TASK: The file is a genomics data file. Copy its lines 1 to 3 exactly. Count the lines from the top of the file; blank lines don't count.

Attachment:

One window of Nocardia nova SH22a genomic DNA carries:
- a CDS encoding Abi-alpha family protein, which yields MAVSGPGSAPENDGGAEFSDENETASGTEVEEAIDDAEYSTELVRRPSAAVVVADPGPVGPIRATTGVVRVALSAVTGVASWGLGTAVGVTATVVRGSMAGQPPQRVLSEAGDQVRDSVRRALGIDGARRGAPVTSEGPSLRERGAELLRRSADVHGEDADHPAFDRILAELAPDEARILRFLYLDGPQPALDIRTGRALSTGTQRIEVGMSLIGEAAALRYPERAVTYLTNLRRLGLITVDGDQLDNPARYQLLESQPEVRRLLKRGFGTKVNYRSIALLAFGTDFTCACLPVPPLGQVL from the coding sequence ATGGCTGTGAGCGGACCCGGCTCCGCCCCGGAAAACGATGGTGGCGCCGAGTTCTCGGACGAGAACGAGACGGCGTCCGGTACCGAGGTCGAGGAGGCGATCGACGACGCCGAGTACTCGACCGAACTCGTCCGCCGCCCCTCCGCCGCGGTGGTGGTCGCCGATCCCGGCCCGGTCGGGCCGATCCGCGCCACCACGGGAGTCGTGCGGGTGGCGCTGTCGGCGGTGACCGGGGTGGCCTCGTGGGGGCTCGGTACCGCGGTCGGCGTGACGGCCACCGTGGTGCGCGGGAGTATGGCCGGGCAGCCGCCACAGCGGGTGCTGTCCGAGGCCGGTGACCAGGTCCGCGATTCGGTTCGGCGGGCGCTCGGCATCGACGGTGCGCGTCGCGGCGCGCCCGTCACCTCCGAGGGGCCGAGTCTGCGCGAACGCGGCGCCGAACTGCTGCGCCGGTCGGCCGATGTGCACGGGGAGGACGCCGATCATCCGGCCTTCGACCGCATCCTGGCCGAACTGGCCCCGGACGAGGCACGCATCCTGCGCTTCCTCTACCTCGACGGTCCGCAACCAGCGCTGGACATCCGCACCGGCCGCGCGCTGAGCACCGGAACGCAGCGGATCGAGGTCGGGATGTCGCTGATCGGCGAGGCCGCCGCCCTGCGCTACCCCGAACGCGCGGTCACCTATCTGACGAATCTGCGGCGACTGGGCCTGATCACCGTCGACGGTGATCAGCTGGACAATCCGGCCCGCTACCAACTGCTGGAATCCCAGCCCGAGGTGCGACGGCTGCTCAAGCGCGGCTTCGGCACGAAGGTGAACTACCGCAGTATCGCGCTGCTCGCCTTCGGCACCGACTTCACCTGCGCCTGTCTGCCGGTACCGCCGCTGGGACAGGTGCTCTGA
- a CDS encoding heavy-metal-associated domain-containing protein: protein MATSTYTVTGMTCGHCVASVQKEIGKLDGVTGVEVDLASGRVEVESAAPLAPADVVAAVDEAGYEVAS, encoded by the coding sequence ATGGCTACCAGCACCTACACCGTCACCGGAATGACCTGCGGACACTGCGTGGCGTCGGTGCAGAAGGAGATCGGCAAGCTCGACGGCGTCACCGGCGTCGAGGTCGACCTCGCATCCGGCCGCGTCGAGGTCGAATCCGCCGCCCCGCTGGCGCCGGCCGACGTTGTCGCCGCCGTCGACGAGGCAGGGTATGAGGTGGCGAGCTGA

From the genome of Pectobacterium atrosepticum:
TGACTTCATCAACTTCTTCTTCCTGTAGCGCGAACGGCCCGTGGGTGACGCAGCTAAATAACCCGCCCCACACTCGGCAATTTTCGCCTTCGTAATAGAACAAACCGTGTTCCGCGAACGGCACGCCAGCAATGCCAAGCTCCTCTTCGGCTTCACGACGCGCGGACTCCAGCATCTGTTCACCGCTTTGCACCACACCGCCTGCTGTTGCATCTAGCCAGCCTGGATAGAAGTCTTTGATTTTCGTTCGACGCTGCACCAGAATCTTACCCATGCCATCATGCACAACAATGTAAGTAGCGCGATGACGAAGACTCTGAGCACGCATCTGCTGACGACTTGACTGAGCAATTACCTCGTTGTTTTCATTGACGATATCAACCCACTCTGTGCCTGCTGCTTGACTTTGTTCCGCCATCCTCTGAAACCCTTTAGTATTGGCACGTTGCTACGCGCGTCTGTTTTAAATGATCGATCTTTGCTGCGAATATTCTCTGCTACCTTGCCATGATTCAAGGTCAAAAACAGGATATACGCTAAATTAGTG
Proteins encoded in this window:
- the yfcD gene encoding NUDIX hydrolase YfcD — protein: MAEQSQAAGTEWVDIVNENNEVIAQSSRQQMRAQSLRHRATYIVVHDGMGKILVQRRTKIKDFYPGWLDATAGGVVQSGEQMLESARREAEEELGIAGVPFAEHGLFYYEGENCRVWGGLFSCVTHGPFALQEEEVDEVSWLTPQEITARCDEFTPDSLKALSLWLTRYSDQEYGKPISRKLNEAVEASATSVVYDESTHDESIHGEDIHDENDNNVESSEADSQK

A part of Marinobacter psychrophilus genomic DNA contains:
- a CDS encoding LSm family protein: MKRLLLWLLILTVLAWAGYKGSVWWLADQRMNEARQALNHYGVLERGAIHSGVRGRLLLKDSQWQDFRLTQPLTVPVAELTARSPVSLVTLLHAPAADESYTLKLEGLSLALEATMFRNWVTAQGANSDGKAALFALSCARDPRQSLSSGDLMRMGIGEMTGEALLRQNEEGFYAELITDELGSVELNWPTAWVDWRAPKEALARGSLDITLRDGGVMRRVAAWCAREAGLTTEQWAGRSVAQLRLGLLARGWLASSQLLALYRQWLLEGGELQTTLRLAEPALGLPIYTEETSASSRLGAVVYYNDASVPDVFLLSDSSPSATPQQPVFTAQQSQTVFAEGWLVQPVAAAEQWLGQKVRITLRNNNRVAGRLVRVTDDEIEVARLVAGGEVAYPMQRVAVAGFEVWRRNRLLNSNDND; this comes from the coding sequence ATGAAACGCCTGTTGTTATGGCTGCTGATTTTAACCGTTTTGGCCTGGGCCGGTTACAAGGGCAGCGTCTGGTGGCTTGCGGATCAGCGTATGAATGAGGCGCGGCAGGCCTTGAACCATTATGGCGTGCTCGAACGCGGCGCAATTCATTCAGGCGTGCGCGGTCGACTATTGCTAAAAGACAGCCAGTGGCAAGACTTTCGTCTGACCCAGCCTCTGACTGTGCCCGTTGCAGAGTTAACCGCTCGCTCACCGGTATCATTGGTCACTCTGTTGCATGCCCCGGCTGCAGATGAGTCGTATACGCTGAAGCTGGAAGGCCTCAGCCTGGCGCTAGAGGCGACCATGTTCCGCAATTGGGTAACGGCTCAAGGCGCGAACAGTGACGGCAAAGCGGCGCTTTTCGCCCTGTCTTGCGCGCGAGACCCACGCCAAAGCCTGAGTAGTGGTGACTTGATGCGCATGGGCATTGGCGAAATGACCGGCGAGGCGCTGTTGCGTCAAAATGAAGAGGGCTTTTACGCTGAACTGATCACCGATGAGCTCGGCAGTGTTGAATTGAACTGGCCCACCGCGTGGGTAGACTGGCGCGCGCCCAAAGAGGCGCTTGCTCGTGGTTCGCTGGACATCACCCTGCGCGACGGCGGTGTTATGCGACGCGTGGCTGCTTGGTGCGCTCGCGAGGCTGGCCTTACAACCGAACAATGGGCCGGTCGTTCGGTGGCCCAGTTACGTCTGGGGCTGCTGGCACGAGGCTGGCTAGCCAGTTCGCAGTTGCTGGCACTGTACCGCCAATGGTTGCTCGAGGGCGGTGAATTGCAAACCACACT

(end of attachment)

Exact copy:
One window of Nocardia nova SH22a genomic DNA carries:
- a CDS encoding Abi-alpha family protein, which yields MAVSGPGSAPENDGGAEFSDENETASGTEVEEAIDDAEYSTELVRRPSAAVVVADPGPVGPIRATTGVVRVALSAVTGVASWGLGTAVGVTATVVRGSMAGQPPQRVLSEAGDQVRDSVRRALGIDGARRGAPVTSEGPSLRERGAELLRRSADVHGEDADHPAFDRILAELAPDEARILRFLYLDGPQPALDIRTGRALSTGTQRIEVGMSLIGEAAALRYPERAVTYLTNLRRLGLITVDGDQLDNPARYQLLESQPEVRRLLKRGFGTKVNYRSIALLAFGTDFTCACLPVPPLGQVL from the coding sequence ATGGCTGTGAGCGGACCCGGCTCCGCCCCGGAAAACGATGGTGGCGCCGAGTTCTCGGACGAGAACGAGACGGCGTCCGGTACCGAGGTCGAGGAGGCGATCGACGACGCCGAGTACTCGACCGAACTCGTCCGCCGCCCCTCCGCCGCGGTGGTGGTCGCCGATCCCGGCCCGGTCGGGCCGATCCGCGCCACCACGGGAGTCGTGCGGGTGGCGCTGTCGGCGGTGACCGGGGTGGCCTCGTGGGGGCTCGGTACCGCGGTCGGCGTGACGGCCACCGTGGTGCGCGGGAGTATGGCCGGGCAGCCGCCACAGCGGGTGCTGTCCGAGGCCGGTGACCAGGTCCGCGATTCGGTTCGGCGGGCGCTCGGCATCGACGGTGCGCGTCGCGGCGCGCCCGTCACCTCCGAGGGGCCGAGTCTGCGCGAACGCGGCGCCGAACTGCTGCGCCGGTCGGCCGATGTGCACGGGGAGGACGCCGATCATCCGGCCTTCGACCGCATCCTGGCCGAACTGGCCCCGGACGAGGCACGCATCCTGCGCTTCCTCTACCTCGACGGTCCGCAACCAGCGCTGGACATCCGCACCGGCCGCGCGCTGAGCACCGGAACGCAGCGGATCGAGGTCGGGATGTCGCTGATCGGCGAGGCCGCCGCCCTGCGCTACCCCGAACGCGCGGTCACCTATCTGACGAATCTGCGGCGACTGGGCCTGATCACCGTCGACGGTGATCAGCTGGACAATCCGGCCCGCTACCAACTGCTGGAATCCCAGCCCGAGGTGCGACGGCTGCTCAAGCGCGGCTTCGGCACGAAGGTGAACTACCGCAGTATCGCGCTGCTCGCCTTCGGCACCGACTTCACCTGCGCCTGTCTGCCGGTACCGCCGCTGGGACAGGTGCTCTGA
- a CDS encoding heavy-metal-associated domain-containing protein: protein MATSTYTVTGMTCGHCVASVQKEIGKLDGVTGVEVDLASGRVEVESAAPLAPADVVAAVDEAGYEVAS, encoded by the coding sequence ATGGCTACCAGCACCTACACCGTCACCGGAATGACCTGCGGACACTGCGTGGCGTCGGTGCAGAAGGAGATCGGCAAGCTCGACGGCGTCACCGGCGTCGAGGTCGACCTCGCATCCGGCCGCGTCGAGGTCGAATCCGCCGCCCCGCTGGCGCCGGCCGACGTTGTCGCCGCCGTCGACGAGGCAGGGTATGAGGTGGCGAGCTGA